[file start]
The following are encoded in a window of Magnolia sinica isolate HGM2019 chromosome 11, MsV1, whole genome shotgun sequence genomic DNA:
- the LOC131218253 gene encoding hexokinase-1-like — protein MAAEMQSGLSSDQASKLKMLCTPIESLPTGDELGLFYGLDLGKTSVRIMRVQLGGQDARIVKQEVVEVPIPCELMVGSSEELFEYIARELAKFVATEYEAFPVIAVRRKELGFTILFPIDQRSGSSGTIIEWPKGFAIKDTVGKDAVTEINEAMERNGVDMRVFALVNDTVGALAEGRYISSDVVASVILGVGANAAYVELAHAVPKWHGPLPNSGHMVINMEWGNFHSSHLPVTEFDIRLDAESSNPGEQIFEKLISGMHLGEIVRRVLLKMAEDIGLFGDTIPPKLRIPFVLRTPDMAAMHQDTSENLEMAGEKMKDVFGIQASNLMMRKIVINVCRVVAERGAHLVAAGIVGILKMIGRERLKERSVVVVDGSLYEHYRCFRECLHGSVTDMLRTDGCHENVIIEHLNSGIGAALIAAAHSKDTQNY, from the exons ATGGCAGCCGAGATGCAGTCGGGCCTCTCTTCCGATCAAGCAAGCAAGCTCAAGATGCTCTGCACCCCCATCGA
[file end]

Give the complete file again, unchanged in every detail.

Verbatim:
The following are encoded in a window of Magnolia sinica isolate HGM2019 chromosome 11, MsV1, whole genome shotgun sequence genomic DNA:
- the LOC131218253 gene encoding hexokinase-1-like — protein MAAEMQSGLSSDQASKLKMLCTPIESLPTGDELGLFYGLDLGKTSVRIMRVQLGGQDARIVKQEVVEVPIPCELMVGSSEELFEYIARELAKFVATEYEAFPVIAVRRKELGFTILFPIDQRSGSSGTIIEWPKGFAIKDTVGKDAVTEINEAMERNGVDMRVFALVNDTVGALAEGRYISSDVVASVILGVGANAAYVELAHAVPKWHGPLPNSGHMVINMEWGNFHSSHLPVTEFDIRLDAESSNPGEQIFEKLISGMHLGEIVRRVLLKMAEDIGLFGDTIPPKLRIPFVLRTPDMAAMHQDTSENLEMAGEKMKDVFGIQASNLMMRKIVINVCRVVAERGAHLVAAGIVGILKMIGRERLKERSVVVVDGSLYEHYRCFRECLHGSVTDMLRTDGCHENVIIEHLNSGIGAALIAAAHSKDTQNY, from the exons ATGGCAGCCGAGATGCAGTCGGGCCTCTCTTCCGATCAAGCAAGCAAGCTCAAGATGCTCTGCACCCCCATCGA